Monday, April 24, 2017

The Curious Creative: Week 29

Free Association


This is the twenty-ninth installment of The Curious Creative, weekly 10-minute writing exercises for busy individuals interested in exploring their creativity. For the complete rationale, click here

My Thoughts:

To free-associate means to say the first thing that comes to mind when presented with a word, a phrase, or an object. Freud used this method to discover repressed material in his patients’ unconscious. In this week’s exercise, you’re going to use this technique to generate material. You won’t have an analyst to provide word after word for you, but it’s possible to free-associate a chain of words on your own. The aim is to dredge up surprising material in the connections (or lack of connection) between words and ideas.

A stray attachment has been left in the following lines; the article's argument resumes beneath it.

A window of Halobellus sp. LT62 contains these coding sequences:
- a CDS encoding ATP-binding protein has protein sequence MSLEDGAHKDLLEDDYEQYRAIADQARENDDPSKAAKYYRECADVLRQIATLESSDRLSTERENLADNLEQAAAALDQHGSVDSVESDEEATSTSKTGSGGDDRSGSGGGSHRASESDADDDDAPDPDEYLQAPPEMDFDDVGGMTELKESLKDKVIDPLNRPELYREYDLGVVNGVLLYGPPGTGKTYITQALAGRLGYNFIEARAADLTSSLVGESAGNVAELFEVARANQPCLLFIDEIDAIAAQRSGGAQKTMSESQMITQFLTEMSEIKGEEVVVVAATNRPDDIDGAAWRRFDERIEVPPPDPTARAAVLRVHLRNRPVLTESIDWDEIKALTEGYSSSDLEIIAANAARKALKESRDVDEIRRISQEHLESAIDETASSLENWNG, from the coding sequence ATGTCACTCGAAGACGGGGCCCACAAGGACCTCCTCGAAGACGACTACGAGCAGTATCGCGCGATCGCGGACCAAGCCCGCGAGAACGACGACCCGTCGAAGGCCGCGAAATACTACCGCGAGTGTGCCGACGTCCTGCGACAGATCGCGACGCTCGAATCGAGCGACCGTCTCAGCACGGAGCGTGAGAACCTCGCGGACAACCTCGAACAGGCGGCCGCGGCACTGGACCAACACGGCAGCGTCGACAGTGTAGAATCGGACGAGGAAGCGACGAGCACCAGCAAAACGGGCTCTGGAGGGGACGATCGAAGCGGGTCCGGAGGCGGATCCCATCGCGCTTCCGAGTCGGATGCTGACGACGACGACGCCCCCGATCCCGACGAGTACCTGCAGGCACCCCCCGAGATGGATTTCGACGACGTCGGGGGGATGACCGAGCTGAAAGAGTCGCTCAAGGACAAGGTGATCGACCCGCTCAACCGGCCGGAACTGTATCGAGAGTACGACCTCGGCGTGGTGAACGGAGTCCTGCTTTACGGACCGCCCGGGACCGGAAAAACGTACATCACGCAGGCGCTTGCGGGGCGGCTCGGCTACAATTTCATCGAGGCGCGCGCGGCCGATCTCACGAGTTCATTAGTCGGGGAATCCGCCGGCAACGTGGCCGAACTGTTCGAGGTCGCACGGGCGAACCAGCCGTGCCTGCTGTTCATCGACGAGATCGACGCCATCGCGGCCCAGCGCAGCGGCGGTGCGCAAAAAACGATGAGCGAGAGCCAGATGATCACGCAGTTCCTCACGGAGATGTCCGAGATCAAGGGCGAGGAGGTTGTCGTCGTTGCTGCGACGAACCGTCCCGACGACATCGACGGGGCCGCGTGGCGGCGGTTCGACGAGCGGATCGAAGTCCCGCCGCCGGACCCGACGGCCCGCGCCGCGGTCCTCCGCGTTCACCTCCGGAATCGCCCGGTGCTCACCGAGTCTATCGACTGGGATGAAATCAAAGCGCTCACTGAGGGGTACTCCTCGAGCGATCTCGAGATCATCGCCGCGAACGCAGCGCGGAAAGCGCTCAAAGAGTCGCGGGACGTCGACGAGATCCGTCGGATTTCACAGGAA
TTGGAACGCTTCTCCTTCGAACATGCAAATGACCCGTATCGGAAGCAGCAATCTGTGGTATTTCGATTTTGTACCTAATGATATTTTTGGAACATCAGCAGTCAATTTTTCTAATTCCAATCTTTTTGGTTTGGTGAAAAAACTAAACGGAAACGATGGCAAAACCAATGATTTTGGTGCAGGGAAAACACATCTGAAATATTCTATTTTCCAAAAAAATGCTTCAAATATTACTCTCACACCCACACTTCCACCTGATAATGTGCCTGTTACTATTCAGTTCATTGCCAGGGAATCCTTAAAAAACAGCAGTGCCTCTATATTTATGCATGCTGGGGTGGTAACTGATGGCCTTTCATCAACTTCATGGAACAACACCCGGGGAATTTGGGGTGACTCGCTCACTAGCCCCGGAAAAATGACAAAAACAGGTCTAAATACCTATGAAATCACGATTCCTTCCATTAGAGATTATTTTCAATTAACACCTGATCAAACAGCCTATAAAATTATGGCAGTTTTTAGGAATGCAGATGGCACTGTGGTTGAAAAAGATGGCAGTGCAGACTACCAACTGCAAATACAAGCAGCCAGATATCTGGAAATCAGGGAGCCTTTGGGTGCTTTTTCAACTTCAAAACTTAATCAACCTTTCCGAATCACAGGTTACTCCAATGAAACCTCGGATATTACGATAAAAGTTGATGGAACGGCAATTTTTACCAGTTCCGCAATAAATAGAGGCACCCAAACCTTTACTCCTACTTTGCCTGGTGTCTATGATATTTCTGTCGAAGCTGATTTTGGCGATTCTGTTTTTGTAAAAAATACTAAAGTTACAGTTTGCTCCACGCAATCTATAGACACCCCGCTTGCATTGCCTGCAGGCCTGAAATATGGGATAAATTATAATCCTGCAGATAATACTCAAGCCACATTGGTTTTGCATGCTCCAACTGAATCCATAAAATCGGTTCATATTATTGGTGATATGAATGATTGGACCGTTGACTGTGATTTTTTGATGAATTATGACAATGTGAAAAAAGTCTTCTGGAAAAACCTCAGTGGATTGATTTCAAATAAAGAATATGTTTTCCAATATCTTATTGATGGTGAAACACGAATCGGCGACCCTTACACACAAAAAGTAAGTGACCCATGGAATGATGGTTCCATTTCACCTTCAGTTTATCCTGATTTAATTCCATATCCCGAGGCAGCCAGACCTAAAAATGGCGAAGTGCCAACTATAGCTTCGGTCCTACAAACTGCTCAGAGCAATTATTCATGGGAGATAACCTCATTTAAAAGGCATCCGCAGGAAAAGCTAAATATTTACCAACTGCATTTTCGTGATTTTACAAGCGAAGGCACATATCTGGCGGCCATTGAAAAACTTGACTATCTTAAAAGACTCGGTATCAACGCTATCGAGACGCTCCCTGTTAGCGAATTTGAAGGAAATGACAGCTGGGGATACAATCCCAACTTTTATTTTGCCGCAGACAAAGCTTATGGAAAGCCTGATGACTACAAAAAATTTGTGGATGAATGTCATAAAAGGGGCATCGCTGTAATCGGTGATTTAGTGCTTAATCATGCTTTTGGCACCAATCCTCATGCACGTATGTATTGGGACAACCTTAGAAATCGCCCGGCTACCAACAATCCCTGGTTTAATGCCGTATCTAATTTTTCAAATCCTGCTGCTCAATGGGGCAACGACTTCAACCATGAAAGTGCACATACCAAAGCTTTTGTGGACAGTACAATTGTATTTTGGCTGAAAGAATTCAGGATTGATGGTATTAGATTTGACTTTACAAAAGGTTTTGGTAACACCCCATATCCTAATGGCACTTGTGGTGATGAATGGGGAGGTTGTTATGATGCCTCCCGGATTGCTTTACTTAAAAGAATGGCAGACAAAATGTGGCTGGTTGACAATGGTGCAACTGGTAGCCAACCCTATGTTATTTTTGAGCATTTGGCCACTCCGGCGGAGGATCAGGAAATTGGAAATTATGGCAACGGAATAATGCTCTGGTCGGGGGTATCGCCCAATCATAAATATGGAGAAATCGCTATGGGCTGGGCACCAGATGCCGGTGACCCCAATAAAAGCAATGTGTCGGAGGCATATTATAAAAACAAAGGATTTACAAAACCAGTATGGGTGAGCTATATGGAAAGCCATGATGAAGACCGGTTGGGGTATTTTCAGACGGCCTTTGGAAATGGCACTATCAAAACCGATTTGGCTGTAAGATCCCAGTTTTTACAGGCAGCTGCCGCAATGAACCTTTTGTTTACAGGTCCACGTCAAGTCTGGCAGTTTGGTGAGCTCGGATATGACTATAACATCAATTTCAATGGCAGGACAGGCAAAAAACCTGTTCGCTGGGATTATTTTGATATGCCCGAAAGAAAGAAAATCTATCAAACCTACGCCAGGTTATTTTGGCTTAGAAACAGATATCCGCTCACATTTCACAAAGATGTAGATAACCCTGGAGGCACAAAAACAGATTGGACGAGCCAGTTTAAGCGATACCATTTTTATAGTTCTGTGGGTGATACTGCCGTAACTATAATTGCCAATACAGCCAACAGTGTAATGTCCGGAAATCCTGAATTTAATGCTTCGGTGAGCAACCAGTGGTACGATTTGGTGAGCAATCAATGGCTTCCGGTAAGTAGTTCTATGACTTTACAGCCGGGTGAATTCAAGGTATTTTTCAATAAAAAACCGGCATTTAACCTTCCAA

Your Turn!

1.     Choose a phrase from the list below. These words come from a list of “Fashion Idioms and Vocabulary.”  It seems random because it is. Alternately, you can choose another random phrase. Look around you for ideas. Don’t think too hard about it. It’s just a jumping-off point. Your thoughts will soon take a detour from this original word, so don’t worry about not wanting to write about the word’s subject.
fashion victim
baggy
catwalk
clothes stall
fashion icon
must-haves
a sense of style
old-fashioned
strike a pose
dressed to kill
have an eye for fashion
dressed for the occasion
well dressed